Does the Data Scientist Have Mojo? #BISUM
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We finish off Saturday sessions with “Does the Data Scientist Have Mojo?” led by Simon Arkell, CEO of Predixion Software, and Jill Dyche.
Tom Davenport called it “the sexiest job of the 21st century.” To which Jill replies with this blog entry “Why I wouldn’t have sex with a data scientist.”
Everybody thinks they need one. Midsize companies are as interested as global enterprises.
While many executives claim to be searching high and low for the right candidates, others have decided that no one role can harness such disparate skill sets, or that data science is simply too expensive to formalize. Is the data scientist a business analyst? A statistician? A subject matter expert?
We examined the evolution of the data scientist role, discussing the problems it addresses—and the new conundrums it introduces.
They will deal with the ‘not your father’s customer name & address’ database.
We discussed what successful data science looks like in the 21st century—and beyond.
Simon said there are not enough data scientists and if every University cranked them out, there still wouldn’t be enough. Data scientists have short tenure due to the demand. Alternative names are Value Architect and Data Negotiator.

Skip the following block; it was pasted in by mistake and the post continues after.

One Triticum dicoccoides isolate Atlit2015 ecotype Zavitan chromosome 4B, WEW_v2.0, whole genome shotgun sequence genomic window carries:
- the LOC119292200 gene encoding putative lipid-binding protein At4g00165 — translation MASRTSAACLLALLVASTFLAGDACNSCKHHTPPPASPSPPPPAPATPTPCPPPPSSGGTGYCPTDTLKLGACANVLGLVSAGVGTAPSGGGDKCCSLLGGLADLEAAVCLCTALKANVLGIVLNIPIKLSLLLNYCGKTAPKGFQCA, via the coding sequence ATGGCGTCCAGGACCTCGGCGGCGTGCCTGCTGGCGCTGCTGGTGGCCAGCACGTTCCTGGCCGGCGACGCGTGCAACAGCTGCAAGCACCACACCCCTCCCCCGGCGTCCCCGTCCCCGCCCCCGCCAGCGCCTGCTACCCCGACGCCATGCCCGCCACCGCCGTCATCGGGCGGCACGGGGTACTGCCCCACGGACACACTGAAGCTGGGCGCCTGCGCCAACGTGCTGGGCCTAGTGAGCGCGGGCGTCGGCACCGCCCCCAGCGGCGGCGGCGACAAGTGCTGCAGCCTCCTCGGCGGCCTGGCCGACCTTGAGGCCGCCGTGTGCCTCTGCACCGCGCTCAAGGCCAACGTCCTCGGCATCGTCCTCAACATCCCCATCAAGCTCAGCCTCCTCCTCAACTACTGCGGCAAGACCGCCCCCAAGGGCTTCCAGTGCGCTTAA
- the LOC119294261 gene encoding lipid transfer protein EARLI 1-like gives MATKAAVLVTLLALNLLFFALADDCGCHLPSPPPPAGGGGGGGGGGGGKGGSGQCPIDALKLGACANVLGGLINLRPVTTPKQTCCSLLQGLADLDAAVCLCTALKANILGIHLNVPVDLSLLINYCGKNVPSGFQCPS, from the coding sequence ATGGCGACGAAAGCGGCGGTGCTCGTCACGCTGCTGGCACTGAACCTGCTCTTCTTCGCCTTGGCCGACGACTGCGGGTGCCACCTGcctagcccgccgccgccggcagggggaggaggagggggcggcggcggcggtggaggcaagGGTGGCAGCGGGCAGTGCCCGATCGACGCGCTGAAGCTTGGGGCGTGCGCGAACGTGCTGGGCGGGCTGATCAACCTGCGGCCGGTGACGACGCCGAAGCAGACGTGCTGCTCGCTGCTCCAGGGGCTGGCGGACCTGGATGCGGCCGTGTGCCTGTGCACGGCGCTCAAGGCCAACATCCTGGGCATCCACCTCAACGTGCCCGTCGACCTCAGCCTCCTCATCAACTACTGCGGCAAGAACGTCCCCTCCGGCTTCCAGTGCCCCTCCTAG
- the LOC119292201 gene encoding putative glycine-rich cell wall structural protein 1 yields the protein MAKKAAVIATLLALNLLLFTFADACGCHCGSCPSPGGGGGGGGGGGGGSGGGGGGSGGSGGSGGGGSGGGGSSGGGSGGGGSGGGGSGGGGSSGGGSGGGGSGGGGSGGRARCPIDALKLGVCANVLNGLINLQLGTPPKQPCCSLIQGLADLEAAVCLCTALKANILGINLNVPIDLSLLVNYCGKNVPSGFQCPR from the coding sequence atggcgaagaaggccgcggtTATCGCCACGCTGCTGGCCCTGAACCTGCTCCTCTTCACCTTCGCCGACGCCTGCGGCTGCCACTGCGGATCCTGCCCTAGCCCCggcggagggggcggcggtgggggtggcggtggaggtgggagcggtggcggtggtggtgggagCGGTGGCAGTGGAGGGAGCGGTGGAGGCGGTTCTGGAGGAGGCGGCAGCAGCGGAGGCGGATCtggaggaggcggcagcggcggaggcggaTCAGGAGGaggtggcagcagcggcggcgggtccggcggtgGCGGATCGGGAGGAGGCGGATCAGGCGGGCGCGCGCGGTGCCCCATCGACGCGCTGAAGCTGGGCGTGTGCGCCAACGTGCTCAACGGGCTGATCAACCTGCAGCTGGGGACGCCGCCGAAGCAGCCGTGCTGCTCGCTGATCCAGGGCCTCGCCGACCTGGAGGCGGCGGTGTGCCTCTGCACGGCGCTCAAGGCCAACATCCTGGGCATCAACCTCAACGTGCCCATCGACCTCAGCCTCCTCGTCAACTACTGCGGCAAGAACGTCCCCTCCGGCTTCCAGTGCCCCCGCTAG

The data scientist shines in predictive models. Colin mentioned a lot of data scientists do descriptive models too, with statistical techniques.
For trying to predict which oil wells will fail or which procedures will harm the patient, you need real expertise in the person as well as the software. Data science will need data scientists.
The halo effect of the data scientist is that they are pushing activities forward faster so data can be used more immediately.
Data scientists work in a specific line of business–thus they’re typically domain experts with knowledge of narrow but powerful toolsets.
The data science team functions as a “one-stop shop” for predictive analytics, unstructured data, or complex analytics requirements.
There can be an MDM and Data Governance component to the job!
The data scientist needs to be defined based on the need of the business, not on an industry definition.
Getting companies to act on new insights remains a (cultural) challenge. The data scientist is only as effective as her organizational influence.
Peter mentioned we may need two types of data scientists in the future – one that is data-oriented and one that is more use-oriented.
The delta between a ‘mere’ statistician and a data scientist is the data translation piece.
This post was written as part of the IBM for Midsize Business program, which provides midsize businesses with the tools, expertise and solutions they need to become engines of a smarter planet. I’ve been compensated to contribute to this program, but the opinions expressed in this post are my own and don’t necessarily represent IBM’s positions, strategies or opinions.